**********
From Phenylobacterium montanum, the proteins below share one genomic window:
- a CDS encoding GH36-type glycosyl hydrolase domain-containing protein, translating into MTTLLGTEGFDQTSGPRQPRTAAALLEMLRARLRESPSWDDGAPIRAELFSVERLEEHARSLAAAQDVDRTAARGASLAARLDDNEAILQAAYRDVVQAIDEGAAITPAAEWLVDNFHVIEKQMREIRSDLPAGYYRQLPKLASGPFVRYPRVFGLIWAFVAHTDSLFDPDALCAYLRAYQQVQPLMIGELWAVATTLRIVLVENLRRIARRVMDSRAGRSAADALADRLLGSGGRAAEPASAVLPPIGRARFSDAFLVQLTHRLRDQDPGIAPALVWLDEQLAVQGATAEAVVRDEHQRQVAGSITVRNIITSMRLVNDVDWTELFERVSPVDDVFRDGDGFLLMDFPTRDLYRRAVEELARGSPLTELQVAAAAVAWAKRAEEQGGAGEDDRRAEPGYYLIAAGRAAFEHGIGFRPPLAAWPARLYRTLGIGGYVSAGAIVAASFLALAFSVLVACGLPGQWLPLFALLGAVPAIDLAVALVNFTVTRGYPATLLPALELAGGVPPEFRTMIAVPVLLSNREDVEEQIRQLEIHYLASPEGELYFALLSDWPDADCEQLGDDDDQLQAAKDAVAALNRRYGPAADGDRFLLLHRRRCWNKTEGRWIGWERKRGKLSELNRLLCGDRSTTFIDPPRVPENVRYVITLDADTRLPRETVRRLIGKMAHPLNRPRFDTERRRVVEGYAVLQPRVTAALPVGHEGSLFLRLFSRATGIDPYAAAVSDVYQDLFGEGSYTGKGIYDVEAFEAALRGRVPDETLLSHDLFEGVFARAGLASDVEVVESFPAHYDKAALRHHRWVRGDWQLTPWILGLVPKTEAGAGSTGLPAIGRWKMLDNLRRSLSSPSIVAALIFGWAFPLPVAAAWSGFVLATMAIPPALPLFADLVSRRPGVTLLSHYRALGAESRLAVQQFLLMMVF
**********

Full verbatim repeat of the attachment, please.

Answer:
From Phenylobacterium montanum, the proteins below share one genomic window:
- a CDS encoding GH36-type glycosyl hydrolase domain-containing protein, translating into MTTLLGTEGFDQTSGPRQPRTAAALLEMLRARLRESPSWDDGAPIRAELFSVERLEEHARSLAAAQDVDRTAARGASLAARLDDNEAILQAAYRDVVQAIDEGAAITPAAEWLVDNFHVIEKQMREIRSDLPAGYYRQLPKLASGPFVRYPRVFGLIWAFVAHTDSLFDPDALCAYLRAYQQVQPLMIGELWAVATTLRIVLVENLRRIARRVMDSRAGRSAADALADRLLGSGGRAAEPASAVLPPIGRARFSDAFLVQLTHRLRDQDPGIAPALVWLDEQLAVQGATAEAVVRDEHQRQVAGSITVRNIITSMRLVNDVDWTELFERVSPVDDVFRDGDGFLLMDFPTRDLYRRAVEELARGSPLTELQVAAAAVAWAKRAEEQGGAGEDDRRAEPGYYLIAAGRAAFEHGIGFRPPLAAWPARLYRTLGIGGYVSAGAIVAASFLALAFSVLVACGLPGQWLPLFALLGAVPAIDLAVALVNFTVTRGYPATLLPALELAGGVPPEFRTMIAVPVLLSNREDVEEQIRQLEIHYLASPEGELYFALLSDWPDADCEQLGDDDDQLQAAKDAVAALNRRYGPAADGDRFLLLHRRRCWNKTEGRWIGWERKRGKLSELNRLLCGDRSTTFIDPPRVPENVRYVITLDADTRLPRETVRRLIGKMAHPLNRPRFDTERRRVVEGYAVLQPRVTAALPVGHEGSLFLRLFSRATGIDPYAAAVSDVYQDLFGEGSYTGKGIYDVEAFEAALRGRVPDETLLSHDLFEGVFARAGLASDVEVVESFPAHYDKAALRHHRWVRGDWQLTPWILGLVPKTEAGAGSTGLPAIGRWKMLDNLRRSLSSPSIVAALIFGWAFPLPVAAAWSGFVLATMAIPPALPLFADLVSRRPGVTLLSHYRALGAESRLAVQQFLLMMVF